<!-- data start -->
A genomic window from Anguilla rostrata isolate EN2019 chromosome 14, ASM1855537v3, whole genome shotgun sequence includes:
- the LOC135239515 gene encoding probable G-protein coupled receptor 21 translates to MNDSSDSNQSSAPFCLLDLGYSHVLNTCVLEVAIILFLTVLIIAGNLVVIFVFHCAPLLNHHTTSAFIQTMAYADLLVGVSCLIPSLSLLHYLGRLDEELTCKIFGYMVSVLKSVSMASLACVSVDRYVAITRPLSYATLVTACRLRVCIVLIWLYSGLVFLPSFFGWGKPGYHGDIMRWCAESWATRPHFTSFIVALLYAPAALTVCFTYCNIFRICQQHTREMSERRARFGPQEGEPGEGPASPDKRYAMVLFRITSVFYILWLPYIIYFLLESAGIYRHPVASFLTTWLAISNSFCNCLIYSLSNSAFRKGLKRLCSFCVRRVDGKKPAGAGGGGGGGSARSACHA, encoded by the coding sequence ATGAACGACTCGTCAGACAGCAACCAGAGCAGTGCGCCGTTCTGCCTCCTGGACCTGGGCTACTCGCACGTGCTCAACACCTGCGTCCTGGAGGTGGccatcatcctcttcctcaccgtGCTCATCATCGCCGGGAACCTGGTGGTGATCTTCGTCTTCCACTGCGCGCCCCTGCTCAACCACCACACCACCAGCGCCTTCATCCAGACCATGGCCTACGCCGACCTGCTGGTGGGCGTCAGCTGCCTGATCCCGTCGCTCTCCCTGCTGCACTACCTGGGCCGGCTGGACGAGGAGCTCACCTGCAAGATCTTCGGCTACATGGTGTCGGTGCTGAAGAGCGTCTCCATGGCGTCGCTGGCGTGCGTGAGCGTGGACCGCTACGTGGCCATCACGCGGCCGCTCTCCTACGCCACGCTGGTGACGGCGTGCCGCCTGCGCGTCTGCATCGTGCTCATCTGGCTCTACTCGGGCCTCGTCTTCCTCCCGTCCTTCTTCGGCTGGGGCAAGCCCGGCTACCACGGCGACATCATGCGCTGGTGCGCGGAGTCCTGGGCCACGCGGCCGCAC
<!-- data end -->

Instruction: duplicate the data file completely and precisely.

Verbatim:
A genomic window from Anguilla rostrata isolate EN2019 chromosome 14, ASM1855537v3, whole genome shotgun sequence includes:
- the LOC135239515 gene encoding probable G-protein coupled receptor 21 translates to MNDSSDSNQSSAPFCLLDLGYSHVLNTCVLEVAIILFLTVLIIAGNLVVIFVFHCAPLLNHHTTSAFIQTMAYADLLVGVSCLIPSLSLLHYLGRLDEELTCKIFGYMVSVLKSVSMASLACVSVDRYVAITRPLSYATLVTACRLRVCIVLIWLYSGLVFLPSFFGWGKPGYHGDIMRWCAESWATRPHFTSFIVALLYAPAALTVCFTYCNIFRICQQHTREMSERRARFGPQEGEPGEGPASPDKRYAMVLFRITSVFYILWLPYIIYFLLESAGIYRHPVASFLTTWLAISNSFCNCLIYSLSNSAFRKGLKRLCSFCVRRVDGKKPAGAGGGGGGGSARSACHA, encoded by the coding sequence ATGAACGACTCGTCAGACAGCAACCAGAGCAGTGCGCCGTTCTGCCTCCTGGACCTGGGCTACTCGCACGTGCTCAACACCTGCGTCCTGGAGGTGGccatcatcctcttcctcaccgtGCTCATCATCGCCGGGAACCTGGTGGTGATCTTCGTCTTCCACTGCGCGCCCCTGCTCAACCACCACACCACCAGCGCCTTCATCCAGACCATGGCCTACGCCGACCTGCTGGTGGGCGTCAGCTGCCTGATCCCGTCGCTCTCCCTGCTGCACTACCTGGGCCGGCTGGACGAGGAGCTCACCTGCAAGATCTTCGGCTACATGGTGTCGGTGCTGAAGAGCGTCTCCATGGCGTCGCTGGCGTGCGTGAGCGTGGACCGCTACGTGGCCATCACGCGGCCGCTCTCCTACGCCACGCTGGTGACGGCGTGCCGCCTGCGCGTCTGCATCGTGCTCATCTGGCTCTACTCGGGCCTCGTCTTCCTCCCGTCCTTCTTCGGCTGGGGCAAGCCCGGCTACCACGGCGACATCATGCGCTGGTGCGCGGAGTCCTGGGCCACGCGGCCGCAC